Have you noticed that daily and whole life events tend to happen in groups of three. For example we get up, go to work and go to bed. To aid homeostasis and bodily rhythm, a twenty four hour period is divided into three groups of 8 hours rather than two groups of 12 hours. A clock face is divided into 12 segments, 12 being divisible by 3 and not by 10 as our EU counterparts may have us believe! Our lives are divided into childhood, adolescence and adulthood. Space is three dimensional. There are three point on a plane. Buses come along in threes as trailing buses tend to catch up with the leader which is doing all the work picking up customers!
We talk about dog trainers, school teachers and driving instructors. Are the three descriptions interchangeable? Well in theory, yes, but conventionally, no. Now let’s get serious and on with dog training! Is the dog a pack animal? It all depends on our definition of the word ‘pack’ – of which there are (you’ve guessed it) three. These vary depending on the context. For example, ‘an unruly group’, ‘a family’ or ‘a pack of cards’. Of course our pet dog belongs to the family, or should that be pack?
The ABC of dog training.
ABC = Antecedent, Behaviour, Consequence. For example cue ‘sit’, the dog offers the desired behaviour, in turn we offer a marker, reward or both depending on the level of training. In the early stages A and B are invariably reversed – BAC – as the dog has no comprehension of the word ‘sit’. We wait for the behaviour to occur naturally or we lure the dog into position BEFORE cueing and rewarding. Victoria Stilwell shows this eloquently in this Youtube video………
The Three ‘Ds’.
The three Ds = Duration, Distance, Distractions. Once we have our dog in the sit position we then ask for ‘down/stay’. It’s important to set the dog up to succeed so initially this may only be for a couple of seconds before releasing. Duration is built up incrementally to maybe a couple of minutes. We then increase distance by walking away from and around the dog. When this is reliable we can then increase the level of distractions from the living room to the garden, working up to the great outdoors. Zak George demonstrates this in his various Youtube videos.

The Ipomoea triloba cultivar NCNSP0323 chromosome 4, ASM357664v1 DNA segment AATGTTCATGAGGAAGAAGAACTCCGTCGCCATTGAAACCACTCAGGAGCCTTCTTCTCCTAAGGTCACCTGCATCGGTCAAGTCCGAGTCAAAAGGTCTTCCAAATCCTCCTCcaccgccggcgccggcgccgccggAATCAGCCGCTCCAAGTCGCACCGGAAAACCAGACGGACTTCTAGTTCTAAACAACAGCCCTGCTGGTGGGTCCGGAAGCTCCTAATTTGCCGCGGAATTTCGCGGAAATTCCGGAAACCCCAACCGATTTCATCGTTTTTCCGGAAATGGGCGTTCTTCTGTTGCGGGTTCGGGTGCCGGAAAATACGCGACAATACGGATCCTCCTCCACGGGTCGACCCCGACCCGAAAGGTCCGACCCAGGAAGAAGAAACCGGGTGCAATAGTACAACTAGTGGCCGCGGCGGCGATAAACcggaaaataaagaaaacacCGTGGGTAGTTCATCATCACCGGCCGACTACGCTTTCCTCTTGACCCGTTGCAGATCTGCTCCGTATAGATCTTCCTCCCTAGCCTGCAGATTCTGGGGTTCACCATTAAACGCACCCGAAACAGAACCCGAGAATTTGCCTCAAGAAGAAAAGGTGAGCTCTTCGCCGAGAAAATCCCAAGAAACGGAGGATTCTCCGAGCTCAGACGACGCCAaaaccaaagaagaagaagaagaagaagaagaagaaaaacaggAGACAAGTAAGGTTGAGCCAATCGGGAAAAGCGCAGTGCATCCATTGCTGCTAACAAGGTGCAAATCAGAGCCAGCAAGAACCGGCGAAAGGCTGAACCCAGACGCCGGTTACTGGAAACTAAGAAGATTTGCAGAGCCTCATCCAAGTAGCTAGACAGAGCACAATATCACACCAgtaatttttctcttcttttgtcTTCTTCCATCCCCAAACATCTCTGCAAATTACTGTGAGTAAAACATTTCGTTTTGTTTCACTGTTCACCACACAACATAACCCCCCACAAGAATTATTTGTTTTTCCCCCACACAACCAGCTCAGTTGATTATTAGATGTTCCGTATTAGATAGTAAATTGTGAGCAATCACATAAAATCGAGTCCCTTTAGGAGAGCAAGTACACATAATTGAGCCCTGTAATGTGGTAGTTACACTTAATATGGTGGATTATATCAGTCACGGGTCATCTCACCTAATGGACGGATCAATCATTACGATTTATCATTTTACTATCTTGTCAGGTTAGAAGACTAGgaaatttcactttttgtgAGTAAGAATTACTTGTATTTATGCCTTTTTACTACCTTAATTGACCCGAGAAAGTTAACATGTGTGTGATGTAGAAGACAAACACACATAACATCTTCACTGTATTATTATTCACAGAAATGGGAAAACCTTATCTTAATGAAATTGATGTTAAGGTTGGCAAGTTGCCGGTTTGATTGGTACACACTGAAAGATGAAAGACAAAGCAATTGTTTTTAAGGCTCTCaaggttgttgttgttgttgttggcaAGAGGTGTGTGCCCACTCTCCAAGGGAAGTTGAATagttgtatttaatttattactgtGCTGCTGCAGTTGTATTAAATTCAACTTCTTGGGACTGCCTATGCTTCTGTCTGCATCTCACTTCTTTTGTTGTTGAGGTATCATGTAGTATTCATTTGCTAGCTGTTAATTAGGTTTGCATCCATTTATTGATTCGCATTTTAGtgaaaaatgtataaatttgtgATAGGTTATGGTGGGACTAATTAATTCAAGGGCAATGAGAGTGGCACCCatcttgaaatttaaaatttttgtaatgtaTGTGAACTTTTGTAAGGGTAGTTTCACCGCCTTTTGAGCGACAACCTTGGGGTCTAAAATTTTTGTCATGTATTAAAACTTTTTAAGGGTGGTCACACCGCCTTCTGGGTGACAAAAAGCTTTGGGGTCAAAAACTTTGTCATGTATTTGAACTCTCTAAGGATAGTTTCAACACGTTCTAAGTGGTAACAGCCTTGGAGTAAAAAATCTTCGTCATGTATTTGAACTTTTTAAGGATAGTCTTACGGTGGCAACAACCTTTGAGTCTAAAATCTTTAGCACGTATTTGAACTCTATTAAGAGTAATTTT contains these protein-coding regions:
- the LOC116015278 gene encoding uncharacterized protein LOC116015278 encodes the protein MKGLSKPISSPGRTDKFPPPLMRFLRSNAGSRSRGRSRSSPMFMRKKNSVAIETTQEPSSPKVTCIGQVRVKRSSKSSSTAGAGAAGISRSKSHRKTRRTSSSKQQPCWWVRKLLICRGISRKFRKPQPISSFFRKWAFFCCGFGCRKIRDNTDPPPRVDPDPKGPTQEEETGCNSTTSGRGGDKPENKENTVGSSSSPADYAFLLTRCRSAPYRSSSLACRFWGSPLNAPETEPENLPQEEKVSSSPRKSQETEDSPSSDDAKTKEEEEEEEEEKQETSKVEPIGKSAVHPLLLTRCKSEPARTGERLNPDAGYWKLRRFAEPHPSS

The Three ‘Es’.
The three Es = Encouragement, Enthusiasm, Empathy. An area of great importance. Mammals, birds and other animals learn best in a positive environment with plenty of encouragement from their trainer/mentor. For example, if we are told often enough that we are useless or stupid, eventually we will believe it. This is known as ‘learned helplessness’ and can have a profound effect on a vulnerable individual. Imagine the harm done if we add physical abuse! A rule of thumb is to ignore the bad stuff (unless unsafe to do so) and praise/reward the good stuff. Also to keep formal training sessions short, relevant and enthusiastic. Empathy helps if we can place ourselves in the position of our trainee.
The Three ‘Ps’.
The three Ps = Practise, Patience, Persistence. Practise for both trainer and dog is paramount. No two dogs are the same and there are as many scenarios as their are dogs! No two (or three) outcomes will be the same – at least in the early stages. It goes without saying that we must at all times exercise patience and persistence.
Whatever the circumstances we always set our dog up for success. In the early stages of training for example, we do not recall our puppy when he is running away from us. What he will actually learn is that ‘come here’ means ‘run away’. We should, and must, (I almost forgot to mention The Three Cs) communicate, be consistent and:- be cheerful 1, 2, 3!
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